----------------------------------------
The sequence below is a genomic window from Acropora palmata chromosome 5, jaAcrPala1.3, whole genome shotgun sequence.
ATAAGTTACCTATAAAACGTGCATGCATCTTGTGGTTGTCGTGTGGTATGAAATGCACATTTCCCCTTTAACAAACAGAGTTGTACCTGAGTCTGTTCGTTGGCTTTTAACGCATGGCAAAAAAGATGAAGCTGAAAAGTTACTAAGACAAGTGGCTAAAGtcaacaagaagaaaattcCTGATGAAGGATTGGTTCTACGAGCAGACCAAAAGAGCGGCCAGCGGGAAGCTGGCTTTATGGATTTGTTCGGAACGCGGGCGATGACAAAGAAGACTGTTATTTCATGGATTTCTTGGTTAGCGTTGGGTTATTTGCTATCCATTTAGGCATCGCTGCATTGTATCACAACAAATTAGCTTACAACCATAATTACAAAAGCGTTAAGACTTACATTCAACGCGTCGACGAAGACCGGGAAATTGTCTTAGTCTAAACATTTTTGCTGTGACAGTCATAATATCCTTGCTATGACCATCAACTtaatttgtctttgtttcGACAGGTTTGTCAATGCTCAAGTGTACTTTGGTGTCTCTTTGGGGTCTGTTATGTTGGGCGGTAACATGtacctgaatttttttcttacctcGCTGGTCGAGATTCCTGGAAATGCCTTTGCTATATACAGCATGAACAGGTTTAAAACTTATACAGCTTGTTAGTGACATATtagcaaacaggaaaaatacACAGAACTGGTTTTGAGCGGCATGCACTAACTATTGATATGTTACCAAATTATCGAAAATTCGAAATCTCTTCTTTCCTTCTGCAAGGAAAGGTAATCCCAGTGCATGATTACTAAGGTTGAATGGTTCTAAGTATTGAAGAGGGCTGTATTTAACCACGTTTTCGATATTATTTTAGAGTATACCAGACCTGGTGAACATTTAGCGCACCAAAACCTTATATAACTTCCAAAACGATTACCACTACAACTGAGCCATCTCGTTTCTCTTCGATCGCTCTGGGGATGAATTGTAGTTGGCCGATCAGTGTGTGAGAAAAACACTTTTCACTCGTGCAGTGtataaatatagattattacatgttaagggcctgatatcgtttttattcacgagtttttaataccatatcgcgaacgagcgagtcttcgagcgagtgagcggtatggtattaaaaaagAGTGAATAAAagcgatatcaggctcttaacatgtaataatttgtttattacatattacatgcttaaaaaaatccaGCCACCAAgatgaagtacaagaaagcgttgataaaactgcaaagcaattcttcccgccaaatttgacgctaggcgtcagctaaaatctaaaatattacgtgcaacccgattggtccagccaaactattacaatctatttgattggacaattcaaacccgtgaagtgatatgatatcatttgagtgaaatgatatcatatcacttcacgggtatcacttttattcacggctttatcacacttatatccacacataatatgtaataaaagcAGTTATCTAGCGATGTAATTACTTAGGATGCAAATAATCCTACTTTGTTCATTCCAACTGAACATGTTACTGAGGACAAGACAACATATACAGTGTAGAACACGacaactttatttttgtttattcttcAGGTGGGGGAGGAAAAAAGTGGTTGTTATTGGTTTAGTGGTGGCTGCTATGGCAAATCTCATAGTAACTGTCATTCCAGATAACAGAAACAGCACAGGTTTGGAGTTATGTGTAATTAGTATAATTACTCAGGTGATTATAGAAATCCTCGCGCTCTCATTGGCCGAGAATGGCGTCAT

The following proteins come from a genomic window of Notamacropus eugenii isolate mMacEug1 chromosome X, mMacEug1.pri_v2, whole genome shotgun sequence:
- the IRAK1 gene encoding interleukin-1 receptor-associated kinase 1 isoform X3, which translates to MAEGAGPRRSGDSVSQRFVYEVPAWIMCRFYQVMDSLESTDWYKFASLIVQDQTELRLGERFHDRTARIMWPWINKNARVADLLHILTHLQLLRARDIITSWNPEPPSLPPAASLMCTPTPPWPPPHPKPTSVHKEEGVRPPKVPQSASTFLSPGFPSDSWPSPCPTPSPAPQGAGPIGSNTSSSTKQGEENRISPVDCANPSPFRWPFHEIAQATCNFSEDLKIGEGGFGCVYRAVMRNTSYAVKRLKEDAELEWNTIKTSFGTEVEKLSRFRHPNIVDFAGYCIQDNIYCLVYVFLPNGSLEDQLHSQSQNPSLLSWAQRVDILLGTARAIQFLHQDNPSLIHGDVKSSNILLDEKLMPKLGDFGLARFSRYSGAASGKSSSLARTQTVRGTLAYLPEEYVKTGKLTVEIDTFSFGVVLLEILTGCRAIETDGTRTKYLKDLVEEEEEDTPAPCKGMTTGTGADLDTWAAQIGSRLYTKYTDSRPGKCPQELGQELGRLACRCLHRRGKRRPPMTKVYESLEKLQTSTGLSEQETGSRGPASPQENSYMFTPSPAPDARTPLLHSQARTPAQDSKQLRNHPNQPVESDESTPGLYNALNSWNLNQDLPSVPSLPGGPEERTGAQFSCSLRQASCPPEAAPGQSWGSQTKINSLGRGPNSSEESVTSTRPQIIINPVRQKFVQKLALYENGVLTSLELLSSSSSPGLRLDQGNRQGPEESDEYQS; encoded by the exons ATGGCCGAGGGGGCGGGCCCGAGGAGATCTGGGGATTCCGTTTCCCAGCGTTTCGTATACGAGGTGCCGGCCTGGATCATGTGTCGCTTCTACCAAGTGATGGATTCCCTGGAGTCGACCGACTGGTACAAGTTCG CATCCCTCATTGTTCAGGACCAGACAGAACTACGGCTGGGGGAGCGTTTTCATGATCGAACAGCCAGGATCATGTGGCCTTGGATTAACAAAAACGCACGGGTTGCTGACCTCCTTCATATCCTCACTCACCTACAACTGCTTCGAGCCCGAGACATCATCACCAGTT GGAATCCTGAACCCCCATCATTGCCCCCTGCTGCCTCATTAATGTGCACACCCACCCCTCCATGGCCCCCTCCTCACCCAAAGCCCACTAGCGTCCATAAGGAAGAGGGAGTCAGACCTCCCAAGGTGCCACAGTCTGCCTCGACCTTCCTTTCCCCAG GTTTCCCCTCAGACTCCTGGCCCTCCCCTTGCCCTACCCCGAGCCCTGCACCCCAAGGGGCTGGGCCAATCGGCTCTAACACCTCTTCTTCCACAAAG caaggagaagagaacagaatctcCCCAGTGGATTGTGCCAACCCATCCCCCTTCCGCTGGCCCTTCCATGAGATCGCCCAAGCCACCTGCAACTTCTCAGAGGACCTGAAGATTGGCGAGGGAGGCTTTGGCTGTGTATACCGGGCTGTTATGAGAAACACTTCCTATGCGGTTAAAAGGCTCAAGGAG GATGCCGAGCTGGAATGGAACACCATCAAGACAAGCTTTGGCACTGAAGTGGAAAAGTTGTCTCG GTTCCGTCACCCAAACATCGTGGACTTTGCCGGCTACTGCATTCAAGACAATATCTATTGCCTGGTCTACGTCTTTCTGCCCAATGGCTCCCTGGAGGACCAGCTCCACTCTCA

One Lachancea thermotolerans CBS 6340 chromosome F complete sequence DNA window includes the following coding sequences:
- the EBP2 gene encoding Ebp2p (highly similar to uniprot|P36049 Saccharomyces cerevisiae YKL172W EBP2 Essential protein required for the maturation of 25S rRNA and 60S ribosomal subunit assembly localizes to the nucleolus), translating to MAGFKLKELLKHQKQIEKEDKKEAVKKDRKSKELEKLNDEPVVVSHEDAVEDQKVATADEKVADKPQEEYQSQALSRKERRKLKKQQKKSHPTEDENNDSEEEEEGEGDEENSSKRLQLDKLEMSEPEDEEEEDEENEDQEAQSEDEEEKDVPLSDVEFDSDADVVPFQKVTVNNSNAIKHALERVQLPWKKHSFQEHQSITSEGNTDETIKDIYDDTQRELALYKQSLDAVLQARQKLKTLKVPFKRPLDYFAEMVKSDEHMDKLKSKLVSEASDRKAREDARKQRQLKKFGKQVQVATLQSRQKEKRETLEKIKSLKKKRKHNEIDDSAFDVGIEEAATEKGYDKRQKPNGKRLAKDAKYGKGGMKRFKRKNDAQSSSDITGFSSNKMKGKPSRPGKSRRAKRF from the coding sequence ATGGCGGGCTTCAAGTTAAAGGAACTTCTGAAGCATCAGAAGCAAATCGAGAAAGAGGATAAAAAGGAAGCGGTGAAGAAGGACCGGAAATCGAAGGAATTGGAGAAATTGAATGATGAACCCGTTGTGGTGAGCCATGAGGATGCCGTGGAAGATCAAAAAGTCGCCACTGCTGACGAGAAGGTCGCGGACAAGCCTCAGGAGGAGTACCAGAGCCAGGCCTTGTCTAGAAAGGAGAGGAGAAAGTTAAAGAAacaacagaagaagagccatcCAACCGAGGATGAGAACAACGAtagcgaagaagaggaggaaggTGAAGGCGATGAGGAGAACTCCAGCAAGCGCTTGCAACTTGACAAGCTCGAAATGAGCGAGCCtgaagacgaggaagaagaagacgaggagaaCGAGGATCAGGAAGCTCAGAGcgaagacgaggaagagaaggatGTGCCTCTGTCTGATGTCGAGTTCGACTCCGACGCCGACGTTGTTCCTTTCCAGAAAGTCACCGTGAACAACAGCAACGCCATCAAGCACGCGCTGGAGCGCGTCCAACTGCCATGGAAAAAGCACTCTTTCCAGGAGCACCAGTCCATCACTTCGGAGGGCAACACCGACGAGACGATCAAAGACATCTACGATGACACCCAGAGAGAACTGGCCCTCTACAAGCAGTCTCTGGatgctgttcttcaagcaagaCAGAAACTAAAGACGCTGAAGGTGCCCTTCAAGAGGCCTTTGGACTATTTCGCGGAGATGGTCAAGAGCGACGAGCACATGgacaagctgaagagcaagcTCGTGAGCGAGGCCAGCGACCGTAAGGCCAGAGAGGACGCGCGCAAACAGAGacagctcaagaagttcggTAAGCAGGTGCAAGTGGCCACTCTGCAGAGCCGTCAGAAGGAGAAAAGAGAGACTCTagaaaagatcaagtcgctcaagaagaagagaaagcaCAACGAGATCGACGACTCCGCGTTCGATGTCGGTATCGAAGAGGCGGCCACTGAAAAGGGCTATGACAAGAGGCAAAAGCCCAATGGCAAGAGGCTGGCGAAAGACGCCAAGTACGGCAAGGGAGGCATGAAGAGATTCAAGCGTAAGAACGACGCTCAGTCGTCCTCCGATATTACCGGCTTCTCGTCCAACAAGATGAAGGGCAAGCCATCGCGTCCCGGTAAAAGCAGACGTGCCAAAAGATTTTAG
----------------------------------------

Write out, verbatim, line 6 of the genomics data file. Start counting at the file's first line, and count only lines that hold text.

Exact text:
- the EBP2 gene encoding Ebp2p (highly similar to uniprot|P36049 Saccharomyces cerevisiae YKL172W EBP2 Essential protein required for the maturation of 25S rRNA and 60S ribosomal subunit assembly localizes to the nucleolus), translating to MAGFKLKELLKHQKQIEKEDKKEAVKKDRKSKELEKLNDEPVVVSHEDAVEDQKVATADEKVADKPQEEYQSQALSRKERRKLKKQQKKSHPTEDENNDSEEEEEGEGDEENSSKRLQLDKLEMSEPEDEEEEDEENEDQEAQSEDEEEKDVPLSDVEFDSDADVVPFQKVTVNNSNAIKHALERVQLPWKKHSFQEHQSITSEGNTDETIKDIYDDTQRELALYKQSLDAVLQARQKLKTLKVPFKRPLDYFAEMVKSDEHMDKLKSKLVSEASDRKAREDARKQRQLKKFGKQVQVATLQSRQKEKRETLEKIKSLKKKRKHNEIDDSAFDVGIEEAATEKGYDKRQKPNGKRLAKDAKYGKGGMKRFKRKNDAQSSSDITGFSSNKMKGKPSRPGKSRRAKRF from the coding sequence ATGGCGGGCTTCAAGTTAAAGGAACTTCTGAAGCATCAGAAGCAAATCGAGAAAGAGGATAAAAAGGAAGCGGTGAAGAAGGACCGGAAATCGAAGGAATTGGAGAAATTGAATGATGAACCCGTTGTGGTGAGCCATGAGGATGCCGTGGAAGATCAAAAAGTCGCCACTGCTGACGAGAAGGTCGCGGACAAGCCTCAGGAGGAGTACCAGAGCCAGGCCTTGTCTAGAAAGGAGAGGAGAAAGTTAAAGAAacaacagaagaagagccatcCAACCGAGGATGAGAACAACGAtagcgaagaagaggaggaaggTGAAGGCGATGAGGAGAACTCCAGCAAGCGCTTGCAACTTGACAAGCTCGAAATGAGCGAGCCtgaagacgaggaagaagaagacgaggagaaCGAGGATCAGGAAGCTCAGAGcgaagacgaggaagagaaggatGTGCCTCTGTCTGATGTCGAGTTCGACTCCGACGCCGACGTTGTTCCTTTCCAGAAAGTCACCGTGAACAACAGCAACGCCATCAAGCACGCGCTGGAGCGCGTCCAACTGCCATGGAAAAAGCACTCTTTCCAGGAGCACCAGTCCATCACTTCGGAGGGCAACACCGACGAGACGATCAAAGACATCTACGATGACACCCAGAGAGAACTGGCCCTCTACAAGCAGTCTCTGGatgctgttcttcaagcaagaCAGAAACTAAAGACGCTGAAGGTGCCCTTCAAGAGGCCTTTGGACTATTTCGCGGAGATGGTCAAGAGCGACGAGCACATGgacaagctgaagagcaagcTCGTGAGCGAGGCCAGCGACCGTAAGGCCAGAGAGGACGCGCGCAAACAGAGacagctcaagaagttcggTAAGCAGGTGCAAGTGGCCACTCTGCAGAGCCGTCAGAAGGAGAAAAGAGAGACTCTagaaaagatcaagtcgctcaagaagaagagaaagcaCAACGAGATCGACGACTCCGCGTTCGATGTCGGTATCGAAGAGGCGGCCACTGAAAAGGGCTATGACAAGAGGCAAAAGCCCAATGGCAAGAGGCTGGCGAAAGACGCCAAGTACGGCAAGGGAGGCATGAAGAGATTCAAGCGTAAGAACGACGCTCAGTCGTCCTCCGATATTACCGGCTTCTCGTCCAACAAGATGAAGGGCAAGCCATCGCGTCCCGGTAAAAGCAGACGTGCCAAAAGATTTTAG